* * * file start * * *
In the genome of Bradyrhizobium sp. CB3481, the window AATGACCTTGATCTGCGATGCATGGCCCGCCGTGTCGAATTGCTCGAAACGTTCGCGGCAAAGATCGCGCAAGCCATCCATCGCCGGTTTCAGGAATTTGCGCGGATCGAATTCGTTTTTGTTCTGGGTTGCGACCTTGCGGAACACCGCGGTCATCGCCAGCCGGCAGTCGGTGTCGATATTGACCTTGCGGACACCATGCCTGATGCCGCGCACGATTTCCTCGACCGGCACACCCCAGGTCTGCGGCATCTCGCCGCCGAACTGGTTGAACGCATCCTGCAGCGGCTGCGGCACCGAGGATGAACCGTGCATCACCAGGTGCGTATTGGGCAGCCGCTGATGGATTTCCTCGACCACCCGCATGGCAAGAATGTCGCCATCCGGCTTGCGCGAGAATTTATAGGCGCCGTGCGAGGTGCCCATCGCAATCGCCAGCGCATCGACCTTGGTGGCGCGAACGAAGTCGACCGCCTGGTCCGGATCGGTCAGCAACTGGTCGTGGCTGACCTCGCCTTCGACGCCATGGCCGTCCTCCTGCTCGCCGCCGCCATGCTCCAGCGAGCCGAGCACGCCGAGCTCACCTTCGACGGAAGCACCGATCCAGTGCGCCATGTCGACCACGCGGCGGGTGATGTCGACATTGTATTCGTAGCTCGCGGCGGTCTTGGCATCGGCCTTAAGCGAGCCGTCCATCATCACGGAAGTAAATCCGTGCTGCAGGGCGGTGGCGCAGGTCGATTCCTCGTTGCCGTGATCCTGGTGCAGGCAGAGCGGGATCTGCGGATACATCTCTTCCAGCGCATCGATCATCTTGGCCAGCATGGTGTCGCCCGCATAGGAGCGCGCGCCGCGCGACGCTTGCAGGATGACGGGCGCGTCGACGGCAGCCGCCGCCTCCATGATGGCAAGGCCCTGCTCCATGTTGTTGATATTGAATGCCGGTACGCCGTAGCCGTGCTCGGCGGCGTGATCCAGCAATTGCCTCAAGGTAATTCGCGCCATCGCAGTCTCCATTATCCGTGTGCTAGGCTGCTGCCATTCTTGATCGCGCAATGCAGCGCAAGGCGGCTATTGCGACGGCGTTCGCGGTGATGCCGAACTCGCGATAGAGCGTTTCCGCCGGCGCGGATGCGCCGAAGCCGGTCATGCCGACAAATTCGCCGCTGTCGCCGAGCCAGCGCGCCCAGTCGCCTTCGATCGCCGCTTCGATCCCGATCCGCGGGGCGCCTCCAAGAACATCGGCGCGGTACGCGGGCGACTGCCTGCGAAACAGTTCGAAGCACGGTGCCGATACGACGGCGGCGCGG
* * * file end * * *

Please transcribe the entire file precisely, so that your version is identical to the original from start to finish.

In the genome of Bradyrhizobium sp. CB3481, the window AATGACCTTGATCTGCGATGCATGGCCCGCCGTGTCGAATTGCTCGAAACGTTCGCGGCAAAGATCGCGCAAGCCATCCATCGCCGGTTTCAGGAATTTGCGCGGATCGAATTCGTTTTTGTTCTGGGTTGCGACCTTGCGGAACACCGCGGTCATCGCCAGCCGGCAGTCGGTGTCGATATTGACCTTGCGGACACCATGCCTGATGCCGCGCACGATTTCCTCGACCGGCACACCCCAGGTCTGCGGCATCTCGCCGCCGAACTGGTTGAACGCATCCTGCAGCGGCTGCGGCACCGAGGATGAACCGTGCATCACCAGGTGCGTATTGGGCAGCCGCTGATGGATTTCCTCGACCACCCGCATGGCAAGAATGTCGCCATCCGGCTTGCGCGAGAATTTATAGGCGCCGTGCGAGGTGCCCATCGCAATCGCCAGCGCATCGACCTTGGTGGCGCGAACGAAGTCGACCGCCTGGTCCGGATCGGTCAGCAACTGGTCGTGGCTGACCTCGCCTTCGACGCCATGGCCGTCCTCCTGCTCGCCGCCGCCATGCTCCAGCGAGCCGAGCACGCCGAGCTCACCTTCGACGGAAGCACCGATCCAGTGCGCCATGTCGACCACGCGGCGGGTGATGTCGACATTGTATTCGTAGCTCGCGGCGGTCTTGGCATCGGCCTTAAGCGAGCCGTCCATCATCACGGAAGTAAATCCGTGCTGCAGGGCGGTGGCGCAGGTCGATTCCTCGTTGCCGTGATCCTGGTGCAGGCAGAGCGGGATCTGCGGATACATCTCTTCCAGCGCATCGATCATCTTGGCCAGCATGGTGTCGCCCGCATAGGAGCGCGCGCCGCGCGACGCTTGCAGGATGACGGGCGCGTCGACGGCAGCCGCCGCCTCCATGATGGCAAGGCCCTGCTCCATGTTGTTGATATTGAATGCCGGTACGCCGTAGCCGTGCTCGGCGGCGTGATCCAGCAATTGCCTCAAGGTAATTCGCGCCATCGCAGTCTCCATTATCCGTGTGCTAGGCTGCTGCCATTCTTGATCGCGCAATGCAGCGCAAGGCGGCTATTGCGACGGCGTTCGCGGTGATGCCGAACTCGCGATAGAGCGTTTCCGCCGGCGCGGATGCGCCGAAGCCGGTCATGCCGACAAATTCGCCGCTGTCGCCGAGCCAGCGCGCCCAGTCGCCTTCGATCGCCGCTTCGATCCCGATCCGCGGGGCGCCTCCAAGAACATCGGCGCGGTACGCGGGCGACTGCCTGCGAAACAGTTCGAAGCACGGTGCCGATACGACGGCGGCGCGG